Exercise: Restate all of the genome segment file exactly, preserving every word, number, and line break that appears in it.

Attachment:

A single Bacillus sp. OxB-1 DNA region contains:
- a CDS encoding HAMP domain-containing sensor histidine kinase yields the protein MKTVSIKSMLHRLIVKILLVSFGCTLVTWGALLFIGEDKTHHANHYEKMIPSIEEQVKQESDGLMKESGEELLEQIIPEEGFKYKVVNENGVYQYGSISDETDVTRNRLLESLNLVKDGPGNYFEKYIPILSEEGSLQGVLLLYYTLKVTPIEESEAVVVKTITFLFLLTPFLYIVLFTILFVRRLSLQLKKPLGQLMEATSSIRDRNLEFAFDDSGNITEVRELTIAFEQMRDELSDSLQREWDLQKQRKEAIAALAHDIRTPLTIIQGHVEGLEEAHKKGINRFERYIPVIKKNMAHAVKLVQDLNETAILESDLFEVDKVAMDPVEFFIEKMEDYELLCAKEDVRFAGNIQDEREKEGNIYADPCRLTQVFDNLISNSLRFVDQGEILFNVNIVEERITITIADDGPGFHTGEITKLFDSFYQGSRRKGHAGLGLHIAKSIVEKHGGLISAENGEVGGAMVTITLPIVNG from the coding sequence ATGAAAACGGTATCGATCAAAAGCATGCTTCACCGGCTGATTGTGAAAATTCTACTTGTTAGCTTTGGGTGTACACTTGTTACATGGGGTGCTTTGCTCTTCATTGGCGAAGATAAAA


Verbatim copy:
A single Bacillus sp. OxB-1 DNA region contains:
- a CDS encoding HAMP domain-containing sensor histidine kinase yields the protein MKTVSIKSMLHRLIVKILLVSFGCTLVTWGALLFIGEDKTHHANHYEKMIPSIEEQVKQESDGLMKESGEELLEQIIPEEGFKYKVVNENGVYQYGSISDETDVTRNRLLESLNLVKDGPGNYFEKYIPILSEEGSLQGVLLLYYTLKVTPIEESEAVVVKTITFLFLLTPFLYIVLFTILFVRRLSLQLKKPLGQLMEATSSIRDRNLEFAFDDSGNITEVRELTIAFEQMRDELSDSLQREWDLQKQRKEAIAALAHDIRTPLTIIQGHVEGLEEAHKKGINRFERYIPVIKKNMAHAVKLVQDLNETAILESDLFEVDKVAMDPVEFFIEKMEDYELLCAKEDVRFAGNIQDEREKEGNIYADPCRLTQVFDNLISNSLRFVDQGEILFNVNIVEERITITIADDGPGFHTGEITKLFDSFYQGSRRKGHAGLGLHIAKSIVEKHGGLISAENGEVGGAMVTITLPIVNG from the coding sequence ATGAAAACGGTATCGATCAAAAGCATGCTTCACCGGCTGATTGTGAAAATTCTACTTGTTAGCTTTGGGTGTACACTTGTTACATGGGGTGCTTTGCTCTTCATTGGCGAAGATAAAA